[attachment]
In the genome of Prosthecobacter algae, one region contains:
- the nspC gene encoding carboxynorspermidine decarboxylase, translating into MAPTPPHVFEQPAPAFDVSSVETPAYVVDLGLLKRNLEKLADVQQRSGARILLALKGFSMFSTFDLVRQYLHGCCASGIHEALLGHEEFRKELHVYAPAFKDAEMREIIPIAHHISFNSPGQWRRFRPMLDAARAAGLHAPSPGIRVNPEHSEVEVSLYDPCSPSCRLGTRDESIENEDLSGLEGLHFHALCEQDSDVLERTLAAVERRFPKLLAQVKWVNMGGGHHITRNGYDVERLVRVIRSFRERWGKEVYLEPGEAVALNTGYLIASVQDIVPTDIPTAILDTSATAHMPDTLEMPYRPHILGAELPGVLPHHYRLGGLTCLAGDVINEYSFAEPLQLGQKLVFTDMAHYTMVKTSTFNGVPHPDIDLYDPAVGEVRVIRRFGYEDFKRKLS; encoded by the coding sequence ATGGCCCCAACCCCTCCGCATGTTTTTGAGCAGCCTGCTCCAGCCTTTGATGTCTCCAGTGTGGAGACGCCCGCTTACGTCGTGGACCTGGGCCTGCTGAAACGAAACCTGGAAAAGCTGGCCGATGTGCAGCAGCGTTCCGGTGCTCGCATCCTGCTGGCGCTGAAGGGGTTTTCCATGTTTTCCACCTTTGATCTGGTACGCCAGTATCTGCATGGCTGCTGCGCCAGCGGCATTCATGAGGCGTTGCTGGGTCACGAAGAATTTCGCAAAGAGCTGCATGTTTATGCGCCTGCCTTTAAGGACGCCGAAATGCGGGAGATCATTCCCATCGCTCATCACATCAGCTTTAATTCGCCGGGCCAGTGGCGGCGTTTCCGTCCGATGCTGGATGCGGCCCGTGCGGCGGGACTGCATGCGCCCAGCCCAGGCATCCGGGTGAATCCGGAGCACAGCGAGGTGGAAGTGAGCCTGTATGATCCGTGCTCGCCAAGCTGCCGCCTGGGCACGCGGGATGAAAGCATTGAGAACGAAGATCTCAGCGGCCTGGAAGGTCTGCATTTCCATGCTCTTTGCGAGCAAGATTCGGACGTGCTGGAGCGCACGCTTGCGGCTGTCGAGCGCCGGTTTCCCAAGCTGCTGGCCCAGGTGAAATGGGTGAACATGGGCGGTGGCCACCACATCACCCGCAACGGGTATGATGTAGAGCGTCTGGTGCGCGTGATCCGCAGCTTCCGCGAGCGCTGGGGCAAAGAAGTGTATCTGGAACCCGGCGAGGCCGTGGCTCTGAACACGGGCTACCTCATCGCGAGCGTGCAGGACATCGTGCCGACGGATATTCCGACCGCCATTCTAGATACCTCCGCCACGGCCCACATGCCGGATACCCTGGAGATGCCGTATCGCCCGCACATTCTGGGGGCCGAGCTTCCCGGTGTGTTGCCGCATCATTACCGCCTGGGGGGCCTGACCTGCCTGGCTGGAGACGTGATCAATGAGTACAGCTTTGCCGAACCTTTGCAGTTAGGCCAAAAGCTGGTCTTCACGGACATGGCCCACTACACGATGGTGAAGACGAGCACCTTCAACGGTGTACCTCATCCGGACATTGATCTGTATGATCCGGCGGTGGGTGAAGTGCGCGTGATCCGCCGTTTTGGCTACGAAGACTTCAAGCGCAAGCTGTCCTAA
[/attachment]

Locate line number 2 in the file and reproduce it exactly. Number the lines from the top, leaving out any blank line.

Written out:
- the nspC gene encoding carboxynorspermidine decarboxylase, translating into MAPTPPHVFEQPAPAFDVSSVETPAYVVDLGLLKRNLEKLADVQQRSGARILLALKGFSMFSTFDLVRQYLHGCCASGIHEALLGHEEFRKELHVYAPAFKDAEMREIIPIAHHISFNSPGQWRRFRPMLDAARAAGLHAPSPGIRVNPEHSEVEVSLYDPCSPSCRLGTRDESIENEDLSGLEGLHFHALCEQDSDVLERTLAAVERRFPKLLAQVKWVNMGGGHHITRNGYDVERLVRVIRSFRERWGKEVYLEPGEAVALNTGYLIASVQDIVPTDIPTAILDTSATAHMPDTLEMPYRPHILGAELPGVLPHHYRLGGLTCLAGDVINEYSFAEPLQLGQKLVFTDMAHYTMVKTSTFNGVPHPDIDLYDPAVGEVRVIRRFGYEDFKRKLS; encoded by the coding sequence ATGGCCCCAACCCCTCCGCATGTTTTTGAGCAGCCTGCTCCAGCCTTTGATGTCTCCAGTGTGGAGACGCCCGCTTACGTCGTGGACCTGGGCCTGCTGAAACGAAACCTGGAAAAGCTGGCCGATGTGCAGCAGCGTTCCGGTGCTCGCATCCTGCTGGCGCTGAAGGGGTTTTCCATGTTTTCCACCTTTGATCTGGTACGCCAGTATCTGCATGGCTGCTGCGCCAGCGGCATTCATGAGGCGTTGCTGGGTCACGAAGAATTTCGCAAAGAGCTGCATGTTTATGCGCCTGCCTTTAAGGACGCCGAAATGCGGGAGATCATTCCCATCGCTCATCACATCAGCTTTAATTCGCCGGGCCAGTGGCGGCGTTTCCGTCCGATGCTGGATGCGGCCCGTGCGGCGGGACTGCATGCGCCCAGCCCAGGCATCCGGGTGAATCCGGAGCACAGCGAGGTGGAAGTGAGCCTGTATGATCCGTGCTCGCCAAGCTGCCGCCTGGGCACGCGGGATGAAAGCATTGAGAACGAAGATCTCAGCGGCCTGGAAGGTCTGCATTTCCATGCTCTTTGCGAGCAAGATTCGGACGTGCTGGAGCGCACGCTTGCGGCTGTCGAGCGCCGGTTTCCCAAGCTGCTGGCCCAGGTGAAATGGGTGAACATGGGCGGTGGCCACCACATCACCCGCAACGGGTATGATGTAGAGCGTCTGGTGCGCGTGATCCGCAGCTTCCGCGAGCGCTGGGGCAAAGAAGTGTATCTGGAACCCGGCGAGGCCGTGGCTCTGAACACGGGCTACCTCATCGCGAGCGTGCAGGACATCGTGCCGACGGATATTCCGACCGCCATTCTAGATACCTCCGCCACGGCCCACATGCCGGATACCCTGGAGATGCCGTATCGCCCGCACATTCTGGGGGCCGAGCTTCCCGGTGTGTTGCCGCATCATTACCGCCTGGGGGGCCTGACCTGCCTGGCTGGAGACGTGATCAATGAGTACAGCTTTGCCGAACCTTTGCAGTTAGGCCAAAAGCTGGTCTTCACGGACATGGCCCACTACACGATGGTGAAGACGAGCACCTTCAACGGTGTACCTCATCCGGACATTGATCTGTATGATCCGGCGGTGGGTGAAGTGCGCGTGATCCGCCGTTTTGGCTACGAAGACTTCAAGCGCAAGCTGTCCTAA